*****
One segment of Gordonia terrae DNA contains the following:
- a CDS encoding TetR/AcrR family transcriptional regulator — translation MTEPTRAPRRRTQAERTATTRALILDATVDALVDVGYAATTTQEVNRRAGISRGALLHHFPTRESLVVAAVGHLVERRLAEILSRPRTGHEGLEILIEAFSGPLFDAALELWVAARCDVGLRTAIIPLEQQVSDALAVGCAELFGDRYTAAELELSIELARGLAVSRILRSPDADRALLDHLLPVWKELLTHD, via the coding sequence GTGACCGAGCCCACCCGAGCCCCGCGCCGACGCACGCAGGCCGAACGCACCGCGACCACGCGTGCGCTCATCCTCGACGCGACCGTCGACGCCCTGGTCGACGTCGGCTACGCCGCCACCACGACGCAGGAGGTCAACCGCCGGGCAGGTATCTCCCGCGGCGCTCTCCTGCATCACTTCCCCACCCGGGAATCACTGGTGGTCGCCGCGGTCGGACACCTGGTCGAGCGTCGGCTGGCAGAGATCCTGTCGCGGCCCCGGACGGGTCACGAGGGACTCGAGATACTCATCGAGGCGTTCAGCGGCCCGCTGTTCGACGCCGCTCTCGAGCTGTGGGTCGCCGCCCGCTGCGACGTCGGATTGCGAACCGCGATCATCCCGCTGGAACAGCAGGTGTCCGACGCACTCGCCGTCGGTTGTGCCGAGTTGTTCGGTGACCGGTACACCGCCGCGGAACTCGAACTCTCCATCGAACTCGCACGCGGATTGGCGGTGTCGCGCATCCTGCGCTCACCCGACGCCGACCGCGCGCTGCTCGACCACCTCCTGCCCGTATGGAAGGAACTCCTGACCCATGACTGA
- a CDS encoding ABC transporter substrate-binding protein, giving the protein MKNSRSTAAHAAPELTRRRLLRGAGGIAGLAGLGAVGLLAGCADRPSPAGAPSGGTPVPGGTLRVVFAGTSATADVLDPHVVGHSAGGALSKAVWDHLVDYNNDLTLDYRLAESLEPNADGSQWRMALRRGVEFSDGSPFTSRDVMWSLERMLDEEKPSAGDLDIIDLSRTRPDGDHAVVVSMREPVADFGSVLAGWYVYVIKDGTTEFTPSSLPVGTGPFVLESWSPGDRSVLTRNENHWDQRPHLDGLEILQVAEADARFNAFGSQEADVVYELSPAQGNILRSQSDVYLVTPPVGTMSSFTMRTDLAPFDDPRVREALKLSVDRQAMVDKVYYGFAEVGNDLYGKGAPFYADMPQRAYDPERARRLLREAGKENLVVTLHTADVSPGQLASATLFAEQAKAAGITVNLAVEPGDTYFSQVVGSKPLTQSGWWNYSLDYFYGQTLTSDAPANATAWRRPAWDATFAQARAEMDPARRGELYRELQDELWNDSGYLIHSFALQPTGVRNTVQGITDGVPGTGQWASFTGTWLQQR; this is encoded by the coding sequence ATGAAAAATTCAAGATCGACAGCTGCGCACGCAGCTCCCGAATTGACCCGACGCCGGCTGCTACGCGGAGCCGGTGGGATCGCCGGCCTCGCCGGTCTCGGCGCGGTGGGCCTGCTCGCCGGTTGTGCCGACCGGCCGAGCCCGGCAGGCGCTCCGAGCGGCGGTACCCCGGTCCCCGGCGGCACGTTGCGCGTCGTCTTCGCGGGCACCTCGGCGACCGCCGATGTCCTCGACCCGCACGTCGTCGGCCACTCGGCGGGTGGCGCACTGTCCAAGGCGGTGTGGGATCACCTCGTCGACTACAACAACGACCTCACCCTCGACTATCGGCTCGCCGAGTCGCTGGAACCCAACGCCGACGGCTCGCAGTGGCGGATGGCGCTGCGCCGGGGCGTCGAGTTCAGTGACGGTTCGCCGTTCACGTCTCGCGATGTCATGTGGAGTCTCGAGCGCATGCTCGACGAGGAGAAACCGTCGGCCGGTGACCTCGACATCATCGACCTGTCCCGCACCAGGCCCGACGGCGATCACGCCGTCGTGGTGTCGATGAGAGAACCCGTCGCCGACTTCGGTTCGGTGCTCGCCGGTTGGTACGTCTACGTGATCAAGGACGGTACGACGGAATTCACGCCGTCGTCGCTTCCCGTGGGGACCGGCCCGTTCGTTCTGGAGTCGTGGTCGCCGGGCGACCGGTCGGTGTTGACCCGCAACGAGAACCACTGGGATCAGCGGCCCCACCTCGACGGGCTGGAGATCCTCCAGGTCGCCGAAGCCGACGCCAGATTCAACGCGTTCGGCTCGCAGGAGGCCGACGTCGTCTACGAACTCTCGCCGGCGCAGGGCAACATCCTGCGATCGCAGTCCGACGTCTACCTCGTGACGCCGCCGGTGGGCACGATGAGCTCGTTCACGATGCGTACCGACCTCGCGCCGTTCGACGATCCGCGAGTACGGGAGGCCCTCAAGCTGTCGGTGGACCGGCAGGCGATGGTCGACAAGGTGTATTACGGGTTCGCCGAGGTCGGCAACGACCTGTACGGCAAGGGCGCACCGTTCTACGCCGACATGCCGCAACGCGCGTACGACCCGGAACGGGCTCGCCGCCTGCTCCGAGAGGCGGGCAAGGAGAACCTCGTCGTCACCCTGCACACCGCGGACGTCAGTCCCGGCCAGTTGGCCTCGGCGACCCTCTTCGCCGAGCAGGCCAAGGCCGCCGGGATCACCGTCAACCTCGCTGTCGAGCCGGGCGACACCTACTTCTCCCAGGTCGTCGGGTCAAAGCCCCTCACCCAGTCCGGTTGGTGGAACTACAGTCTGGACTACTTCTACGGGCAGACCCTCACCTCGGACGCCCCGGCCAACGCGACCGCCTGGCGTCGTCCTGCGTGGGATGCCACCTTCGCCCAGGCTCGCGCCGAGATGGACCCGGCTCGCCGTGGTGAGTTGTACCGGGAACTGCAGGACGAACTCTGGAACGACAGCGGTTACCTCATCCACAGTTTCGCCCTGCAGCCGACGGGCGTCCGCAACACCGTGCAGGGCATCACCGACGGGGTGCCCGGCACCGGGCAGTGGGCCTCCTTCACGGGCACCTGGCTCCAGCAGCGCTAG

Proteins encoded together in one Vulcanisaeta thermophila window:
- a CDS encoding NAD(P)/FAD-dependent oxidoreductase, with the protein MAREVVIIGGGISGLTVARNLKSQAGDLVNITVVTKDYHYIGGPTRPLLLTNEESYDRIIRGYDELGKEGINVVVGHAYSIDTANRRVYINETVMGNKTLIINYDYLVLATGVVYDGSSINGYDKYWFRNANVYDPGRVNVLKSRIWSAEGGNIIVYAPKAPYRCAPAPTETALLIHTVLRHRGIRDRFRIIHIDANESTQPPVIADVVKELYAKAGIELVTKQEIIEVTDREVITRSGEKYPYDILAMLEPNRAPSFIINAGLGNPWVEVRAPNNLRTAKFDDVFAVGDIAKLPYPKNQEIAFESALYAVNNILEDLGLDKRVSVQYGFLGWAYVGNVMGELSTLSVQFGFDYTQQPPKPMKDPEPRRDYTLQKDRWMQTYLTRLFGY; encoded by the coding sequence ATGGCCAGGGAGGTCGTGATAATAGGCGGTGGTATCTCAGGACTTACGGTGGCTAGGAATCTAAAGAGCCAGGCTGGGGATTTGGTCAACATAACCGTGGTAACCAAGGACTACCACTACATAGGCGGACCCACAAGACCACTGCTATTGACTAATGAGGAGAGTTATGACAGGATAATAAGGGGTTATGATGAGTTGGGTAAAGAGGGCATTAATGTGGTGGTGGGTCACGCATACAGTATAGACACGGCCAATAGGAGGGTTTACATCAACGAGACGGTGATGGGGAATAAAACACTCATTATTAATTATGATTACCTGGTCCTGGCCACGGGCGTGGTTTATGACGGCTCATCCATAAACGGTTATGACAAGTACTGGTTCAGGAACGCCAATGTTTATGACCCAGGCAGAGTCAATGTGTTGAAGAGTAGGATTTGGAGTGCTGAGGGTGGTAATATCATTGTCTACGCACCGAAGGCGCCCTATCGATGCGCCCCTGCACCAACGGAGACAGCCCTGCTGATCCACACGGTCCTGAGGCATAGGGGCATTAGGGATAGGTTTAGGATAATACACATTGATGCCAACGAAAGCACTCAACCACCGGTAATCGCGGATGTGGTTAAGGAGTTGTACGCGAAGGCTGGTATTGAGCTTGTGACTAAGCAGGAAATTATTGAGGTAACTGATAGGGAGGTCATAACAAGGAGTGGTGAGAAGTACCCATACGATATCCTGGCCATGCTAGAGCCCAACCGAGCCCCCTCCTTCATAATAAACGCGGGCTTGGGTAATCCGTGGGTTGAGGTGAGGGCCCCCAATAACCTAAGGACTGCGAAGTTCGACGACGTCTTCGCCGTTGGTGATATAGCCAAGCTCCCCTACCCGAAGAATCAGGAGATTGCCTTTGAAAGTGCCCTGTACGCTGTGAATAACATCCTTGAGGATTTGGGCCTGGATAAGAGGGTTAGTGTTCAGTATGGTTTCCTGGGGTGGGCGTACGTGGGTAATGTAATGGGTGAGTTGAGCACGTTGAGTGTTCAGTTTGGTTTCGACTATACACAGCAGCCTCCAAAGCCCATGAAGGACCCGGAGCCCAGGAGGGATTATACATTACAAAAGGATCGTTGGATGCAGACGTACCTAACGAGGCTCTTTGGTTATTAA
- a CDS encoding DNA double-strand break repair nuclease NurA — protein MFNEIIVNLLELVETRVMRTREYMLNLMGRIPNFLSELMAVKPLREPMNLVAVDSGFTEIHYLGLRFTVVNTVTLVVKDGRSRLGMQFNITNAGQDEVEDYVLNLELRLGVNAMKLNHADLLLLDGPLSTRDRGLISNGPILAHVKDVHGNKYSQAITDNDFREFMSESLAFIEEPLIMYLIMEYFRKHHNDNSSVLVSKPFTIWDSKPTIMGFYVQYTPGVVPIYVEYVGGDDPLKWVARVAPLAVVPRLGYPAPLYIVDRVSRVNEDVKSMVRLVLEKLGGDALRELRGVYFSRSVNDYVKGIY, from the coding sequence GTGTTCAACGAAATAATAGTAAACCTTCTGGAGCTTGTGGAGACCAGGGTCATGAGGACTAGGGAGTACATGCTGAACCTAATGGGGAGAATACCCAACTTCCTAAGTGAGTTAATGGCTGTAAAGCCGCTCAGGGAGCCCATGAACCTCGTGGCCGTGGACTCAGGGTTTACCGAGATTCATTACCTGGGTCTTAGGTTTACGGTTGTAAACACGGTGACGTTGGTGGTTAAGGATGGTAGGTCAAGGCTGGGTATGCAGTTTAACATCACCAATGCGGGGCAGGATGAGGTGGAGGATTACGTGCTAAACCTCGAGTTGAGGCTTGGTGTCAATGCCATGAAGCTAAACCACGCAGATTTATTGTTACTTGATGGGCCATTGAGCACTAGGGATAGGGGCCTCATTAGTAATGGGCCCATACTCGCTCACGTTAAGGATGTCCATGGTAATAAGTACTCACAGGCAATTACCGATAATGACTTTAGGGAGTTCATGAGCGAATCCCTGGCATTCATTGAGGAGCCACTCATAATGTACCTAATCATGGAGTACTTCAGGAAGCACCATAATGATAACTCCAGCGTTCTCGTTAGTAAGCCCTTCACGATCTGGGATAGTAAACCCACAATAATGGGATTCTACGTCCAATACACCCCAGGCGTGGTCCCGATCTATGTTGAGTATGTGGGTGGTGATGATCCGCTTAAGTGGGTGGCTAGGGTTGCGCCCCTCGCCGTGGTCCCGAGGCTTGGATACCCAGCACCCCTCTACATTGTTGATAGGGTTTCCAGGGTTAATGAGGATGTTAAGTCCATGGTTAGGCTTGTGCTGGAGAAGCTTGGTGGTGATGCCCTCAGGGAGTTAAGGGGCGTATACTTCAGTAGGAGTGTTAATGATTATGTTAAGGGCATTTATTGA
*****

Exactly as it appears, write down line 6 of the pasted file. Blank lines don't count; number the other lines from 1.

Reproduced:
- a CDS encoding DNA double-strand break repair nuclease NurA — protein MFNEIIVNLLELVETRVMRTREYMLNLMGRIPNFLSELMAVKPLREPMNLVAVDSGFTEIHYLGLRFTVVNTVTLVVKDGRSRLGMQFNITNAGQDEVEDYVLNLELRLGVNAMKLNHADLLLLDGPLSTRDRGLISNGPILAHVKDVHGNKYSQAITDNDFREFMSESLAFIEEPLIMYLIMEYFRKHHNDNSSVLVSKPFTIWDSKPTIMGFYVQYTPGVVPIYVEYVGGDDPLKWVARVAPLAVVPRLGYPAPLYIVDRVSRVNEDVKSMVRLVLEKLGGDALRELRGVYFSRSVNDYVKGIY, from the coding sequence GTGTTCAACGAAATAATAGTAAACCTTCTGGAGCTTGTGGAGACCAGGGTCATGAGGACTAGGGAGTACATGCTGAACCTAATGGGGAGAATACCCAACTTCCTAAGTGAGTTAATGGCTGTAAAGCCGCTCAGGGAGCCCATGAACCTCGTGGCCGTGGACTCAGGGTTTACCGAGATTCATTACCTGGGTCTTAGGTTTACGGTTGTAAACACGGTGACGTTGGTGGTTAAGGATGGTAGGTCAAGGCTGGGTATGCAGTTTAACATCACCAATGCGGGGCAGGATGAGGTGGAGGATTACGTGCTAAACCTCGAGTTGAGGCTTGGTGTCAATGCCATGAAGCTAAACCACGCAGATTTATTGTTACTTGATGGGCCATTGAGCACTAGGGATAGGGGCCTCATTAGTAATGGGCCCATACTCGCTCACGTTAAGGATGTCCATGGTAATAAGTACTCACAGGCAATTACCGATAATGACTTTAGGGAGTTCATGAGCGAATCCCTGGCATTCATTGAGGAGCCACTCATAATGTACCTAATCATGGAGTACTTCAGGAAGCACCATAATGATAACTCCAGCGTTCTCGTTAGTAAGCCCTTCACGATCTGGGATAGTAAACCCACAATAATGGGATTCTACGTCCAATACACCCCAGGCGTGGTCCCGATCTATGTTGAGTATGTGGGTGGTGATGATCCGCTTAAGTGGGTGGCTAGGGTTGCGCCCCTCGCCGTGGTCCCGAGGCTTGGATACCCAGCACCCCTCTACATTGTTGATAGGGTTTCCAGGGTTAATGAGGATGTTAAGTCCATGGTTAGGCTTGTGCTGGAGAAGCTTGGTGGTGATGCCCTCAGGGAGTTAAGGGGCGTATACTTCAGTAGGAGTGTTAATGATTATGTTAAGGGCATTTATTGA